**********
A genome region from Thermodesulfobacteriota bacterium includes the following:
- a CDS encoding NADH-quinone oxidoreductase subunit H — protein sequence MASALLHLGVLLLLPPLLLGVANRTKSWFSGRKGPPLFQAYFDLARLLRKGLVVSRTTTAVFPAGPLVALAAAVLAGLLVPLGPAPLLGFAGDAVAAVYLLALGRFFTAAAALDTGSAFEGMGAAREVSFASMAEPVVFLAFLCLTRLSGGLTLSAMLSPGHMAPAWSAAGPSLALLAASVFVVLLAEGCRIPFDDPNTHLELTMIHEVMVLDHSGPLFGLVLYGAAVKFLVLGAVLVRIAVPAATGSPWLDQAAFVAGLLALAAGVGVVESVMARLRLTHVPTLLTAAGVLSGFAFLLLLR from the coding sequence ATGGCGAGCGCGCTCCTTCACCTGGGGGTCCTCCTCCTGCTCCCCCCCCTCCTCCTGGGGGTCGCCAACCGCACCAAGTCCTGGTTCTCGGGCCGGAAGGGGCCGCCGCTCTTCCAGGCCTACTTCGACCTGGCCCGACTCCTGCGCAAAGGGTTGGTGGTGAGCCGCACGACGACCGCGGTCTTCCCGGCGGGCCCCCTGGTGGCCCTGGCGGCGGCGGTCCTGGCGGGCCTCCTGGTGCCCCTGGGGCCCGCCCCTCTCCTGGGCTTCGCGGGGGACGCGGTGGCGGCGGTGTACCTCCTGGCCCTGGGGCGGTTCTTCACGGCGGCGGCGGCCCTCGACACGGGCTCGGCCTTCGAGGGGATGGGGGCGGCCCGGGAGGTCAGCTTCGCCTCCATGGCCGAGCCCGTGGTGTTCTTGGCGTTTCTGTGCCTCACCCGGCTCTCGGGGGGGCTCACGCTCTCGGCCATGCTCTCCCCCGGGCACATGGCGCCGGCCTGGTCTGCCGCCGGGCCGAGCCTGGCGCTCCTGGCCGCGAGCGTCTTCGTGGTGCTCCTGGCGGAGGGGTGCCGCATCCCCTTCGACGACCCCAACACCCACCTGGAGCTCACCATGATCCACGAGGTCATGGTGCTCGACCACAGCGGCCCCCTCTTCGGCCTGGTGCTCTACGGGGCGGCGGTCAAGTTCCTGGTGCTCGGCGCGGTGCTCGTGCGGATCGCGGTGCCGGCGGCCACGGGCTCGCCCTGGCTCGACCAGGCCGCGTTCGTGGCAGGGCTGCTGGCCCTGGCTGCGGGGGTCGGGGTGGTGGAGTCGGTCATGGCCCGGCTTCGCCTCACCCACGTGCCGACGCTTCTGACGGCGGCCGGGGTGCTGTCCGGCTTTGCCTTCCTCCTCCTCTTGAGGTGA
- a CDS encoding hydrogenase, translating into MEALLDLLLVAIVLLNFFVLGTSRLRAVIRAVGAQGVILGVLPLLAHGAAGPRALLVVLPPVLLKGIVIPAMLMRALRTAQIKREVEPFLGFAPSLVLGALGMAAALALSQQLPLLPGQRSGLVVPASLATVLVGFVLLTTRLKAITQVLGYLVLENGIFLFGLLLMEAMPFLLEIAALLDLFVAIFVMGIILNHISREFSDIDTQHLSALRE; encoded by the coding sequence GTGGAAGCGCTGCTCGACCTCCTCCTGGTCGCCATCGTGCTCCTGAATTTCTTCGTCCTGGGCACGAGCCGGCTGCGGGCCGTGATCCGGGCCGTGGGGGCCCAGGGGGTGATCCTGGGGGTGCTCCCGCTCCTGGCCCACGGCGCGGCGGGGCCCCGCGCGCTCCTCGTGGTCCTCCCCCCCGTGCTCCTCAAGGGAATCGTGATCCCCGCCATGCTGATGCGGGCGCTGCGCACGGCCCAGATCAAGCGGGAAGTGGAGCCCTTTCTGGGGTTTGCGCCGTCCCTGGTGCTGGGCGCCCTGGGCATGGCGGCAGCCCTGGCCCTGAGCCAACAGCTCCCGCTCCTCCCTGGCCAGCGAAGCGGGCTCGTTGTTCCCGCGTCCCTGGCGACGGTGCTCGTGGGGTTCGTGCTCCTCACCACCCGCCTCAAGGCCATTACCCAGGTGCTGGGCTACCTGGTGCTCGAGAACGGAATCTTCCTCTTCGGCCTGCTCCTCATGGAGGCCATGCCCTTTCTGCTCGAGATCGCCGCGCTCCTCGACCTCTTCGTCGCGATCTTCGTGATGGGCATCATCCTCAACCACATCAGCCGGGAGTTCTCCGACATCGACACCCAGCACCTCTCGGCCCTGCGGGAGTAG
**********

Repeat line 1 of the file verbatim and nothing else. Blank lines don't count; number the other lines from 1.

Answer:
A genome region from Thermodesulfobacteriota bacterium includes the following: